She’s been unwell for a while so her passing was not unexpected. In fact, I have been thinking about writing this blog about her for over a year without having found the strength to string any words together until now.
I’m not a sentimental person. I spend very little time thinking about what is done except when a memory can help me move forward. Even in mourning I find myself thinking about today.
The picture below is of four generations. The woman at the centre is my great grandmother, Ada. On the left is her daughter, my grandmother Anna. On the right is my mother and Anna’s daughter, Margaret. The babe in arms is me.
In the past week I have thought fondly of moments, items and traditions that link me to these women, and my grandmother in particular.
I remember spraining an ankle because I jumped on Grandma’s couch even after she told me not to. I have a photo of me taking my first steps in an emerald green velvet dress she sewed for me, and I have the pattern she used to make it. I remember sitting at her old sewing machine while she helped my sew clothes for my baby on the way. I remember when she helped me give him his first bath. I use her pastry recipe when I make my Christmas butter tarts.
I cherish these little memories of her, but what I value most is the differences between our lives. The gulf of experience between the babe in arms and the woman who holds her is immense.
Ada was born before women could vote. My grandmother Anna was born seven months before women were recognized as persons under Canadian law. My mother Margaret was born seven years before Canada passed The Female Employees Equal Pay Act. I was born the year after Prime Minister Lester Pearson established a Royal Commission on the Status of Women.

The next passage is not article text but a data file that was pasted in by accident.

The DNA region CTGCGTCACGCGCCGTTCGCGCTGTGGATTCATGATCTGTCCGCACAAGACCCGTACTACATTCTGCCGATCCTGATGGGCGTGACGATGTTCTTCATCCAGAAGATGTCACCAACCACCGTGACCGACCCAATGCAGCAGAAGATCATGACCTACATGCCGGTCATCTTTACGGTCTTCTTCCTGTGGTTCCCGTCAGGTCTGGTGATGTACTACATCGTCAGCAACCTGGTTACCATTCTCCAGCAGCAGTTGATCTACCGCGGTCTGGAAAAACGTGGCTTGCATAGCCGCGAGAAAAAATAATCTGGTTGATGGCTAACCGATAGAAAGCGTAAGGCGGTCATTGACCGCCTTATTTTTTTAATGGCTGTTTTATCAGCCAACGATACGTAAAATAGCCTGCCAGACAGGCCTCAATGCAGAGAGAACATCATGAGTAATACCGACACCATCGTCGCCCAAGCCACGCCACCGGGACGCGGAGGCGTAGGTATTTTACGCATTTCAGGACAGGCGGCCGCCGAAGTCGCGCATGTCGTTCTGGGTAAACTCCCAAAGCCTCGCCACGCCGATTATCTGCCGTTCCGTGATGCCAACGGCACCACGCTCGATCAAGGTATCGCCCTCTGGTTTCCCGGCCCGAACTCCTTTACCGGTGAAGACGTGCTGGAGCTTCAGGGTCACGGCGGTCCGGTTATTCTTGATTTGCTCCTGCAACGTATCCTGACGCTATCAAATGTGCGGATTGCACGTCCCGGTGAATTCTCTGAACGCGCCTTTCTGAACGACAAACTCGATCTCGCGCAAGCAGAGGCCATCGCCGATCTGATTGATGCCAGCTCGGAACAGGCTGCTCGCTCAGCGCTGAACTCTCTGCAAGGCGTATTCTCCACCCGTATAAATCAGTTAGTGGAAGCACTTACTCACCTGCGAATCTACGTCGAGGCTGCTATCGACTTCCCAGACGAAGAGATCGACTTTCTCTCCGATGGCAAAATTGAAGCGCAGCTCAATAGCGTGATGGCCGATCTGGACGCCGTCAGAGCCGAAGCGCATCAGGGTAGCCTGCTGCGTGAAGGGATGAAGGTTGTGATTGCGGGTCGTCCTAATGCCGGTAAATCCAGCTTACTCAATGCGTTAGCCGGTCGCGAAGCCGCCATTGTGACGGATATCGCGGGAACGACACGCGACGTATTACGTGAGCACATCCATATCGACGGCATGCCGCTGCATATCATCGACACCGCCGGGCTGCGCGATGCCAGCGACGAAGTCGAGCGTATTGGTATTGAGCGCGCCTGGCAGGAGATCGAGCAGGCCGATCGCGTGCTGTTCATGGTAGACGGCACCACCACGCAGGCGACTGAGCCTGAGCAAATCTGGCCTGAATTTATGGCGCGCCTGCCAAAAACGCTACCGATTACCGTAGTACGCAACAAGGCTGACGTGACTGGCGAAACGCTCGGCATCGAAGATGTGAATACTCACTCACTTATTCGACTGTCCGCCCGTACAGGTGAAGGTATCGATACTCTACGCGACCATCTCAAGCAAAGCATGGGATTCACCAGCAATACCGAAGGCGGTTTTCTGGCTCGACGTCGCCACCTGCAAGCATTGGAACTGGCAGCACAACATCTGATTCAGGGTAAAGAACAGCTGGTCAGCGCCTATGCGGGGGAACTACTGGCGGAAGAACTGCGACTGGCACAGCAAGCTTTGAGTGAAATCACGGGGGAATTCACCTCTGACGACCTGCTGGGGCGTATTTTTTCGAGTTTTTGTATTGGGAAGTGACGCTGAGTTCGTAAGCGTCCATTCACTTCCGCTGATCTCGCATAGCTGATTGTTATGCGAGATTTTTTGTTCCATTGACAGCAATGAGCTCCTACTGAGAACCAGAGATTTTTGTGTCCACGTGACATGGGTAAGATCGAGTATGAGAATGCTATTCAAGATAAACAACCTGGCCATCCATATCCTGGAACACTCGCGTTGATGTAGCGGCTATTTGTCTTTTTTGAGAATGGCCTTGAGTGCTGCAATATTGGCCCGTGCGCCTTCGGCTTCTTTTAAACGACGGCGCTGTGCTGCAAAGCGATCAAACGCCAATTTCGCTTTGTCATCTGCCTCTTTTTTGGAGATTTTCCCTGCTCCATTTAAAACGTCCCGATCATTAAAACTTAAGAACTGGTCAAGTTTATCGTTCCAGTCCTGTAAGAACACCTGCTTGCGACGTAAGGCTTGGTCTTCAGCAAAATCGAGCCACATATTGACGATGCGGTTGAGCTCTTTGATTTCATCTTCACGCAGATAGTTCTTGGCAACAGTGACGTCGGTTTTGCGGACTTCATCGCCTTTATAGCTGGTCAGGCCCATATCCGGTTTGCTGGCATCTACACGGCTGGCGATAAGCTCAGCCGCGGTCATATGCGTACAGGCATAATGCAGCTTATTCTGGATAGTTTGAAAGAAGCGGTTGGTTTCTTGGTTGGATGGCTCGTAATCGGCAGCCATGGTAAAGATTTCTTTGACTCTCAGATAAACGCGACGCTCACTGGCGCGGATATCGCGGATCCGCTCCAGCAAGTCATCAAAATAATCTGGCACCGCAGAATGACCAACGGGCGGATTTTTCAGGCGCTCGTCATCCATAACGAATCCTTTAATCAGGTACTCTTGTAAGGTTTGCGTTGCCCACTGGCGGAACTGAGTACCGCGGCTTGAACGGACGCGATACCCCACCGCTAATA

The world – my world – is a better place for each step forward taken by generations before me. My life is better for what each generation of women have passed on to me.
I recently read an article about the ‘mother wound’: the pain of being a woman passed down through generations of women in patriarchal cultures.
I feel this wound as part of mourning. I feel not only the loss of my grandmother, but the final and irrevocable loss of what she wanted to be, could have been, and would have been had she been born when I was. I feel guilty that I have achieved that was out of her reach.
How do I reconcile that with my continuing pursuit of happiness? How do I avoid carrying the guilt of continuing my journey, knowing hers is at an end? I do that by keeping her in the present. Ada, Anna, Margaret and Darcy are tied together.
No matter how far I go in life, how many more choices I have available, how much more freedom I enjoy, and how much more dignity of person I win, my life is tied to her life, and my life will be tied going forward in an endless daisy chain of of women’s experiences and dreams.
Anything I have, it belongs to my Grandmother too. She earned it with me.
I don’t have to say goodbye to her because I’m not leaving her behind. I’m keeping her in my heart, tied to me with everything I do.